This is a two-year course, which educates and trains graduate students to be conservators capable of researching, analysing, cleaning, preserving and caring for a wide range of archaeological and museum objects.
It is intended for those who wish to become practising artefact conservators, or work in the fields of artefact research or preventive conservation. Graduates of the course will normally work in museums or large heritage organisations such the National Trust or English Heritage.
Graduate students are drawn from a wide range on disciplines, but manual dexterity, a very basic knowledge of chemistry and an enthusiasm and desire to work with museum objects are essential.
Modules: -Conservation Theory -Conservation Skills -Artefact Studies -Care of Collections -Conservation Practice -Dissertation
Learning and Teaching
The programme is delivered through a mixture of lectures, seminars and practical classes as well as a dissertation. Typically lectures provide key information on a particular area, and identify the main areas for discussion and debate among Conservators in that area. Practicals then provide opportunities for students to implement and develop their skills, based on the knowledge that they have gained through their lectures and through independent study outside the programmes formal contact hours. Self-learning development packages allow students to continue their learning in a structured way outside the practical sessions. The dissertation allows students to develop advanced research skills in an aspect of conservation or artefact studies.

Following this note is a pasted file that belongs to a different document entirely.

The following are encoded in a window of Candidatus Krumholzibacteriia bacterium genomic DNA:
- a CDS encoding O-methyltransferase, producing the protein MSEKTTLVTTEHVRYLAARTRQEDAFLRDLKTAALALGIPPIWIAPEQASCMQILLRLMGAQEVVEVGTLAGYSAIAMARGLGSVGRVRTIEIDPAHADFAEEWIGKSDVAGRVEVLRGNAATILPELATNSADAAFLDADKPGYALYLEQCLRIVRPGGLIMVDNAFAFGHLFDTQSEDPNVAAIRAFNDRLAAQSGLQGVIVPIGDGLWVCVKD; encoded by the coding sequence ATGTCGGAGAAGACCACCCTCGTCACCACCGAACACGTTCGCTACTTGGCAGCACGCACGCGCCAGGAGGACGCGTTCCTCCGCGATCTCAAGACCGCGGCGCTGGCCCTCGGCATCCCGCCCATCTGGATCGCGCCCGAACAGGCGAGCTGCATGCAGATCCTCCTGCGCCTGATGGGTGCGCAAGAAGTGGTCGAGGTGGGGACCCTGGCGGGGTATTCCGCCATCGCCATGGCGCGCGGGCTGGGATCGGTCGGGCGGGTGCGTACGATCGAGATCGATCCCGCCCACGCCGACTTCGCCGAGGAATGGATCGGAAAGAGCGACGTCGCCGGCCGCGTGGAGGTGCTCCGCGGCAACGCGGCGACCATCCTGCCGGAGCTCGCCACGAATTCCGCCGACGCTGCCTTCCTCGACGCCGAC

The balance of these types of activities changes over the course of the programme, as students develop their knowledge, skills and the ability as independent learners and practitioners that is one of the key attributes that the programme develops in its students. The programme therefore prepares students them for work or further study once they have completed the programme, with an emphasis on taking their learning from the classroom to real life situations in Museums and conservation laboratories. All teaching is delivered by qualified conservators.
In the first two terms of the first year students typically attend 4-5 hours a week of lectures, 6 hours of practical work including seminars, 3 hours of structured self-development learning and up to 9 hours of conservation skills working in the conservation laboratory. Outside timetabled contact hours, students are also expected to undertake their own independent study to prepare for their classes and broaden their subject knowledge.
The balance shifts in the third term, as students develop their abilities as independent learners through supervised practical conservation work for 4 days a week over 10 weeks and create a portfolio of their work and reflections.
The emphasis on using the independent study and research skills developed in the first year of the course is continued through the dissertation, which marks out the researcher route. Under the supervision of a member of academic staff with whom they will typically have ten one-to-one supervisory meetings, students undertake a detailed study of a particular area resulting in a significant piece of independent research.
The department also has an exciting programme of weekly one hour research seminars which students are strongly encouraged to attend.
Note there is a maximum of 10 places available on the course each year, due to size of the teaching laboratory. A good second class honours degree (typically 2:1 Honours) or international equivalent OR professional qualification or two years relevant work-based experience; and a pass in mathematics (Grade C or above at GCSE level, or equivalent). See course description for further details
Recipient: Durham University
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